The necessary testing and evaluation through the historical and cultural lens associated with the game of chess allowed the student learners to test if their designs worked according to the physical relationship of form and function, while challenging the culturally accepted norm associated with an everyday chess set’s product design. The design of the Staunton set that we use today is informed by elements in architecture, but it arguably has not changed for the consumer in centuries. Discussion of the parallels between this widely accepted cultural norm and the design of landmarks, skyscrapers and city skylines was palpable, allowing students and faculty to begin thinking about design across several scales, prior to a field trip to Chicago to experience an urban context and dialogue of tall buildings.
Testing Design Decisions through the Framework of Game Play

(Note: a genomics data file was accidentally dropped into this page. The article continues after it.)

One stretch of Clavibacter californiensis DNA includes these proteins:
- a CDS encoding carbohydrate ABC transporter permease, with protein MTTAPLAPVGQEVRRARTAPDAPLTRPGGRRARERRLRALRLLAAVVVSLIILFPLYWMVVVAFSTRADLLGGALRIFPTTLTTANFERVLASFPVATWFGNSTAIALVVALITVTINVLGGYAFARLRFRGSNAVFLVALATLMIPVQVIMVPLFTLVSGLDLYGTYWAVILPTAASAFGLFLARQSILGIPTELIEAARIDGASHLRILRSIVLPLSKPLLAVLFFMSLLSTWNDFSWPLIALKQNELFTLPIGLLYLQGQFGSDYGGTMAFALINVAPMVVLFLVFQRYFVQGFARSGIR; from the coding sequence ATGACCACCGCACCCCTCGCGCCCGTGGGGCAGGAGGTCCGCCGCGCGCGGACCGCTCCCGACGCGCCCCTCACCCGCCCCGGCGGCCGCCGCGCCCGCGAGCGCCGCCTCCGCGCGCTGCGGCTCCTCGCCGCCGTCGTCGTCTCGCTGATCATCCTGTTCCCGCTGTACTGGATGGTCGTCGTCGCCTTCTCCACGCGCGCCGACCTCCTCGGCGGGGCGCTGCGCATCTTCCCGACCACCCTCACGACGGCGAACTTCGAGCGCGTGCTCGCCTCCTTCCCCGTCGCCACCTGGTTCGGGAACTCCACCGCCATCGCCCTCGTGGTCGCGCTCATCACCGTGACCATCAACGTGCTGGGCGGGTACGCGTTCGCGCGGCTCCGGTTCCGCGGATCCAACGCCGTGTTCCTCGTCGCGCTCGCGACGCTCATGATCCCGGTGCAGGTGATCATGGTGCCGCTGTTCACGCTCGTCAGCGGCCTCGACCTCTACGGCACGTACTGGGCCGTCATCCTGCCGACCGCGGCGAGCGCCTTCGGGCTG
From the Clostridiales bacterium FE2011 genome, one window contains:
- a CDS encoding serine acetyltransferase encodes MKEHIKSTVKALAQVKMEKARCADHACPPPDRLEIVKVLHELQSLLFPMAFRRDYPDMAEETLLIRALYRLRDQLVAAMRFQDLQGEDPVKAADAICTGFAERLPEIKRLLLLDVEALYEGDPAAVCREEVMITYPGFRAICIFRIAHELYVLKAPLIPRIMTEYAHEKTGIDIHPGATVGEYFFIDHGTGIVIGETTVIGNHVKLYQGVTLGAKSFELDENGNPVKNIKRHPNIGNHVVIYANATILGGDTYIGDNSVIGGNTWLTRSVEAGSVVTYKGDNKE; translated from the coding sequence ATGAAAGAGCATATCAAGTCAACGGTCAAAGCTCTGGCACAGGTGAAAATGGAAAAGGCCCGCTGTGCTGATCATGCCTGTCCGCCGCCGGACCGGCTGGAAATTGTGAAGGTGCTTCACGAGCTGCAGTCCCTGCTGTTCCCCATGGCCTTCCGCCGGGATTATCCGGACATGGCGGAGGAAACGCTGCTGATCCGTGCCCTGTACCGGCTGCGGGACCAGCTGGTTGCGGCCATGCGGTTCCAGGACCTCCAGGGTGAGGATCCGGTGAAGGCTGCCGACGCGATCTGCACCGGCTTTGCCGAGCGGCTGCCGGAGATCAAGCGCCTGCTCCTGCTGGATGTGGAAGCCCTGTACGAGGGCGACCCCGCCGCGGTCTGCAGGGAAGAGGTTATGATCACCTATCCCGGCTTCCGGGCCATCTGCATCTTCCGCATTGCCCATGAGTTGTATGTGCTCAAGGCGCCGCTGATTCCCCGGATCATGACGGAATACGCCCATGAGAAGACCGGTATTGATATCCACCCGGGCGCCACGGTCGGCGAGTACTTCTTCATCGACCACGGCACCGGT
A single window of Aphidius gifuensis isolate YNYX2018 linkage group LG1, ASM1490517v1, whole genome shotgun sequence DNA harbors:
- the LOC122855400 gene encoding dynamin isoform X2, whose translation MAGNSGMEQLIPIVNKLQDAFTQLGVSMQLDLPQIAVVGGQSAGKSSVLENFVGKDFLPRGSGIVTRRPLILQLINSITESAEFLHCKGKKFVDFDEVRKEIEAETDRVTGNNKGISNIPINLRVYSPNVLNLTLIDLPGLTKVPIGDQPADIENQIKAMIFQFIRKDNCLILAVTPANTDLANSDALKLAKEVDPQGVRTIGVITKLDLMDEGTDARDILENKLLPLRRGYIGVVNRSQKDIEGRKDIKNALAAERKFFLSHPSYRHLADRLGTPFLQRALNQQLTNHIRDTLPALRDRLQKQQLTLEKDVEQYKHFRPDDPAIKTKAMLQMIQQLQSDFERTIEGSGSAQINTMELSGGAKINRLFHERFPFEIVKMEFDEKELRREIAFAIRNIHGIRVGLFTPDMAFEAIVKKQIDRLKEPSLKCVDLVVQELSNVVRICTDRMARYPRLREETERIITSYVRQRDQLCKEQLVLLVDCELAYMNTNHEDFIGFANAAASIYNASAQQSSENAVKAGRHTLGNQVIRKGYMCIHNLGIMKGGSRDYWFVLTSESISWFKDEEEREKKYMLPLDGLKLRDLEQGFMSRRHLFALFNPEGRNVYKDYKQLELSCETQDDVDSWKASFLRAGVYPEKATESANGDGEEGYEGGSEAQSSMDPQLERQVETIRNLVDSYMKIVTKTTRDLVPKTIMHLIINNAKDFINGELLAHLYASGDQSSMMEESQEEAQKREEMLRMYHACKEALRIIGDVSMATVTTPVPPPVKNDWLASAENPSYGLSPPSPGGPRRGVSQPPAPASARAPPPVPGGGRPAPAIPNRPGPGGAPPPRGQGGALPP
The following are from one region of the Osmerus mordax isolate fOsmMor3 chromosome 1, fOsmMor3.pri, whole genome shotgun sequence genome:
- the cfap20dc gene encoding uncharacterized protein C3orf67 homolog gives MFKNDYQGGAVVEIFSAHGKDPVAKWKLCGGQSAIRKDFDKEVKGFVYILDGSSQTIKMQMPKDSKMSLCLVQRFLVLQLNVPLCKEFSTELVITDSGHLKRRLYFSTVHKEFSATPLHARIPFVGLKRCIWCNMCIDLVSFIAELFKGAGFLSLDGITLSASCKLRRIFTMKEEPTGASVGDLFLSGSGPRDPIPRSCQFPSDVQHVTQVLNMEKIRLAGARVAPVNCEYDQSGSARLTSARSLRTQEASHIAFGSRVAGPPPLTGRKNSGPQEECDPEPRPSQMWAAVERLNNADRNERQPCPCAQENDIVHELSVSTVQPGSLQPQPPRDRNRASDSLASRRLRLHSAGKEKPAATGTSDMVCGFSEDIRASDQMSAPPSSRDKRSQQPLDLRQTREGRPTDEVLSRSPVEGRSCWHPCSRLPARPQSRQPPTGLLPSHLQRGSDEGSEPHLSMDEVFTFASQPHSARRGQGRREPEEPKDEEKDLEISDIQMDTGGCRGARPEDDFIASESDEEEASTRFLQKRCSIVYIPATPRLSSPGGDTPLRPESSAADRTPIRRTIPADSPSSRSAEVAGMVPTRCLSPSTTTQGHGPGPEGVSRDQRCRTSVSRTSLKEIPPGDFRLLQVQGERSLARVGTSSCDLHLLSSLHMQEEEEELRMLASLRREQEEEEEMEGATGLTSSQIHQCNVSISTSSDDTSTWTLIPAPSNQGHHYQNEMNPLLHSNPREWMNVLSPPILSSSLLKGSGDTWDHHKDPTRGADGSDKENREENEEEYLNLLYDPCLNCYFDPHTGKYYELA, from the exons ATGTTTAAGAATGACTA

A group-wide chess event was held to test the effectiveness of the sets as functional objects. This opportunity allowed students to evaluate the durability, recognition and practicality of their designs. Functional and physical properties such as object weight, sturdiness, object feel and centre of gravity were observed and critiqued through the actions of game play. For example, pieces with a lower centre of gravity tended to feel good in the hand and not topple over. Culturally informed object recognition, i.e. did the piece identify as its intended rank at the beginning and during game play, became a good question to examine. For example, if a player could not remember what a bishop looked like, it could slow or stop game play entirely. As a final step, students then made a set of patent office-style drawings to depict the designed pieces in a recognizable graphic format in plan and elevation views to scale (Figure 6). This portion of the project allowed the authors to reinforce the processes of thinking through drawing and the orthographic conventions of architectural drawing and connect the student learners to a larger tradition of design and fabrication communication as used by the US Patent Office.18